I asked Steve the other night what the attitude is to swimmers in the UK – I mean are swimmers famous? Did he remember growing up watching the swimming? Does he remember friends growing up dreaming of Olympic gold in the swimming? Is there an awareness of swimming like there is in Australia?
He turned around to me and said ‘do you remember that ball we attended in Singapore during the Greece Olympics?’ Ummm which ball? Ahh the days we used to go to balls! Anyhoo his memory of that night is the moment when a tiny TV was wheeled out and everyone stopped eating, drinking and dancing to cluster around the TV to watch Grant Hackett swim the 1500 meters. He thought we were all nuts and could not believe it!
So no, the English do not celebrate their swimming champions like we do, and if they did, they would probably be quite competitive in the pool on a much deeper level – not taking anything away from some of the great swims we’ve seen by the Poms at this Commonwealth Games – they’re definitely improving. The Scotts have been great too.
But if the Poms really want to make a go of swimming and compete right across the board, then they’ve got to do what we do – make stars out of their swimmers. If you are a great swimmer in Australia, you will get a car sponsorship and probably be driving around in an MX5 as soon as you get your licence, you will find yourself the face of a famous food brand – like Uncle Tobies or a trendy new health food brand, you’ll be the face of a makeup, shoe or clothing brand, you’ll co-host shows, there’ll be magazine articles about you and your wedding + any babies will definitely be feature articles, you’ll do the speaking circuit, and so much more – yes Aussie swimmers, the good ones or the characters, are really famous people in these parts.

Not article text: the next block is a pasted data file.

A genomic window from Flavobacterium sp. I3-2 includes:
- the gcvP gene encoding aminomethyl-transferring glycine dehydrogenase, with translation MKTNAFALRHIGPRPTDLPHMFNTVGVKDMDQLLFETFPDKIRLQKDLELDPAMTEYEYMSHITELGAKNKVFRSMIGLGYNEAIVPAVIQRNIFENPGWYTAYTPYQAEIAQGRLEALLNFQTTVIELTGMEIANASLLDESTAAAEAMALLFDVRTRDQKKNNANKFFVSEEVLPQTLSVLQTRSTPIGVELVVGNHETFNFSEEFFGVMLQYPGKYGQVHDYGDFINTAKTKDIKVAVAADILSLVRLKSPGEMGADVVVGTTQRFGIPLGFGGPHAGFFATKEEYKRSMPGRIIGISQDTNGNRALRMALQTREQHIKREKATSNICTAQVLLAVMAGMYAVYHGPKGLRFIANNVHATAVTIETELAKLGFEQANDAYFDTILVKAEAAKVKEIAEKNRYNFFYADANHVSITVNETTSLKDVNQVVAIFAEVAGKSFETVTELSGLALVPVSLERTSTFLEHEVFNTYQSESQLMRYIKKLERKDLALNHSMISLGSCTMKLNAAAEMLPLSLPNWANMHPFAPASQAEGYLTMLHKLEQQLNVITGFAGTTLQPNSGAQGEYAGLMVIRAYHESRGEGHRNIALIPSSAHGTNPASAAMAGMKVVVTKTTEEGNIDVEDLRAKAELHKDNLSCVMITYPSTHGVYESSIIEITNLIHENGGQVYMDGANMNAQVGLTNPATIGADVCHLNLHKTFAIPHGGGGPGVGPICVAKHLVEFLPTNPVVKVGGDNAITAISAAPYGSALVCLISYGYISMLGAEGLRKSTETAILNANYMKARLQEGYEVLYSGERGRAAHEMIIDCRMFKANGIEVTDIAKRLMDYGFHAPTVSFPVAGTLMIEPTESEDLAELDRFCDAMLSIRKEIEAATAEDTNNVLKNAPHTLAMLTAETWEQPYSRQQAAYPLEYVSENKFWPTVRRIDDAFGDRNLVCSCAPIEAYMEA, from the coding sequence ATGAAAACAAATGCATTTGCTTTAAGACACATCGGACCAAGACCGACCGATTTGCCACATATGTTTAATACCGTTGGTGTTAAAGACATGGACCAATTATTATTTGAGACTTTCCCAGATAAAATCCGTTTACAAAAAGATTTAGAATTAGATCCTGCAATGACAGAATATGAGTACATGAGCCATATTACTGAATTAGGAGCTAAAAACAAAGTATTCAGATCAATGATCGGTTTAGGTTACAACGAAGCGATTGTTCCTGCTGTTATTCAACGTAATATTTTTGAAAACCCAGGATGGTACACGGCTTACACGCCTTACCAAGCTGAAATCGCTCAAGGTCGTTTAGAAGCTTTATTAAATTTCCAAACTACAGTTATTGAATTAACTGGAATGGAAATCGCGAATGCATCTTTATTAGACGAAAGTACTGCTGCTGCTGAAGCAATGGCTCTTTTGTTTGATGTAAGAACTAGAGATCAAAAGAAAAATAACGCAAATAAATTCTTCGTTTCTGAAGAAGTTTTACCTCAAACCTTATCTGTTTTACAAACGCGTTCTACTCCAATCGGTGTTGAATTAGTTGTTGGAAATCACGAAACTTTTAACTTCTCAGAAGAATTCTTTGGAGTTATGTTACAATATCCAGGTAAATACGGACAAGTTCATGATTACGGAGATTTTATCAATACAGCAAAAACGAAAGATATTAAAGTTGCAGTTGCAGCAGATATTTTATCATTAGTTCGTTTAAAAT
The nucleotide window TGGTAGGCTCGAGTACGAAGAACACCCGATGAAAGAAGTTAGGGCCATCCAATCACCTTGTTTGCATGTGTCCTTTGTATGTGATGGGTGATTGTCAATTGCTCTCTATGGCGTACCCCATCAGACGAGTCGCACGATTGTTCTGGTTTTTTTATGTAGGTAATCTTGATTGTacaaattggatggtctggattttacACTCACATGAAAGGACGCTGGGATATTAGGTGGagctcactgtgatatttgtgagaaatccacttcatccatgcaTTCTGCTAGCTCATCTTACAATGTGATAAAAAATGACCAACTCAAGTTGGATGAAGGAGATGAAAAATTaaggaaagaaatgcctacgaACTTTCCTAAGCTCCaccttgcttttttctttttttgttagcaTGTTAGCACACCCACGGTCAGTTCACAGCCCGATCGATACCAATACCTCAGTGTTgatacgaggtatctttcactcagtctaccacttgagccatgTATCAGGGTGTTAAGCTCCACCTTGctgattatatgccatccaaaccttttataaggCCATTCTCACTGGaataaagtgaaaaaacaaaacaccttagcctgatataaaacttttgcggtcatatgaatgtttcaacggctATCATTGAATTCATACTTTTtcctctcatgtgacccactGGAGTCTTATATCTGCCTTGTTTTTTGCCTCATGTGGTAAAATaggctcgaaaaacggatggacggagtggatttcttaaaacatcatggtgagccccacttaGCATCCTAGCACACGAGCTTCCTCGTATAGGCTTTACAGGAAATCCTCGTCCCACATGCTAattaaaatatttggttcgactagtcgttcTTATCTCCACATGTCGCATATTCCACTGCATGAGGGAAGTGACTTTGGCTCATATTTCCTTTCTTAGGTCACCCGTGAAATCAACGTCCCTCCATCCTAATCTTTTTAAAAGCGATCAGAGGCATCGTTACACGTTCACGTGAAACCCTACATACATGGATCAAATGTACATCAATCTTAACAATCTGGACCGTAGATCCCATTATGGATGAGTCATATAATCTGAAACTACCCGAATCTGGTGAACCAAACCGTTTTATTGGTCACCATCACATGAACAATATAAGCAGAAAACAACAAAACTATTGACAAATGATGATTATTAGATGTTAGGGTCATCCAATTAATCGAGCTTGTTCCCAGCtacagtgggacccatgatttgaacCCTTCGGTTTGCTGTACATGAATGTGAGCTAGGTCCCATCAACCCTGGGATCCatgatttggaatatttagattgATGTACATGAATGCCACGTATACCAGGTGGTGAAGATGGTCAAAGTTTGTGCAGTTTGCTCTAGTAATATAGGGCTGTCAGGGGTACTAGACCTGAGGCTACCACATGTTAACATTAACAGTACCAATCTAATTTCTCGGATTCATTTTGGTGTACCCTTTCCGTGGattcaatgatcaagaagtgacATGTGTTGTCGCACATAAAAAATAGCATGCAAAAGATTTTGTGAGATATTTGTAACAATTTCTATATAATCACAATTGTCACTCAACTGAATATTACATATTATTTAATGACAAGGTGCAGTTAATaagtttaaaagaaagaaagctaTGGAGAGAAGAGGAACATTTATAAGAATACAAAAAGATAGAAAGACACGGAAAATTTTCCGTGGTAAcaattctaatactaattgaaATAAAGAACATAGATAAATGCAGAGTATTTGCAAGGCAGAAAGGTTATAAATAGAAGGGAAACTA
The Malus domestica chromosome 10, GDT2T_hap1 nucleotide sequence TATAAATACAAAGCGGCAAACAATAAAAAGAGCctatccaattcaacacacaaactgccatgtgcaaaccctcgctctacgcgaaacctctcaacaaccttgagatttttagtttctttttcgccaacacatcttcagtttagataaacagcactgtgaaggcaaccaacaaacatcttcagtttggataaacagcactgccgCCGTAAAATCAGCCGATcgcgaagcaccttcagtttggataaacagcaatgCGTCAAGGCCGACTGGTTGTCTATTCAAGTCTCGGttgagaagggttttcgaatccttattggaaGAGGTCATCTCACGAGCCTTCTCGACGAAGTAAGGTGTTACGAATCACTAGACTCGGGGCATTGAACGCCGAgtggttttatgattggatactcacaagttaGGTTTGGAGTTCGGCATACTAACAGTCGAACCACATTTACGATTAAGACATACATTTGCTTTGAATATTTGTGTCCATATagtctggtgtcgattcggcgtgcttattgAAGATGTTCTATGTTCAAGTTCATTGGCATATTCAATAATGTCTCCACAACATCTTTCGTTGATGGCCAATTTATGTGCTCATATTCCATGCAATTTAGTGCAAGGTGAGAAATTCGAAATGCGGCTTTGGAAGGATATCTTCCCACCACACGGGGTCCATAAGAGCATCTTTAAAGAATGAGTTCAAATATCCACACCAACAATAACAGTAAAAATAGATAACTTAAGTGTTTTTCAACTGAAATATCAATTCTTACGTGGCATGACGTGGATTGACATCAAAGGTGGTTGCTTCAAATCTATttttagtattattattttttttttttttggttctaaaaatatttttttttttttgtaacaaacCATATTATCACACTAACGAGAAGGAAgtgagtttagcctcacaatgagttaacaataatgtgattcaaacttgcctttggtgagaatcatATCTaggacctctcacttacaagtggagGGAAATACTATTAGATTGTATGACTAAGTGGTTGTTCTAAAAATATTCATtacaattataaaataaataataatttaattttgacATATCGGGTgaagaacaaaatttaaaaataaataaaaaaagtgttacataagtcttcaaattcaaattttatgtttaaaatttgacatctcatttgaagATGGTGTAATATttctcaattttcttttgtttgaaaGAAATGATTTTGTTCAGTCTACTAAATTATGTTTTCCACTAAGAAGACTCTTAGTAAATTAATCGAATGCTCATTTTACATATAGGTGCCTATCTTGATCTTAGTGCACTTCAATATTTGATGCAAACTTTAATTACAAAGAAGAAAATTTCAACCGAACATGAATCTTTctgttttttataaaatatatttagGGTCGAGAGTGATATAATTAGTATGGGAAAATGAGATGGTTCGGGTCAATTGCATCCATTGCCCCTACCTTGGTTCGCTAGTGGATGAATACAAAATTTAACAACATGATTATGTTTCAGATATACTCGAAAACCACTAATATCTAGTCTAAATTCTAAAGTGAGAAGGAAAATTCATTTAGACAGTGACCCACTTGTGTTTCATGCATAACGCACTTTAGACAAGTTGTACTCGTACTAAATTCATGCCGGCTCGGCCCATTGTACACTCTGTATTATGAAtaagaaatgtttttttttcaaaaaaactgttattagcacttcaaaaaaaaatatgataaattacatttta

So for any country wanting to build their swim team – or any other team – you’ve got to make your people famous, because if you do that, young people will want to be like them and they will then have something fantastic to aim for.
It’s a simple strategy but it works in Australia.
Oh and Poms, Steve said, to give you an idea of how our swimming stars are perceived, that it’s not unlike your football/soccer stars. However I find that hard to believe, because our swimmers don’t earn anywhere near the mega bucks and certainly couldn’t afford to put all that powder up their noses, but that’s what a fellow Pom reckons. I definitely don’t see our swimmers as flashy enough and they’re usually pretty down to earth kind of folk – so no, I don’t compare them to your football stars.
Yours, without the bollocks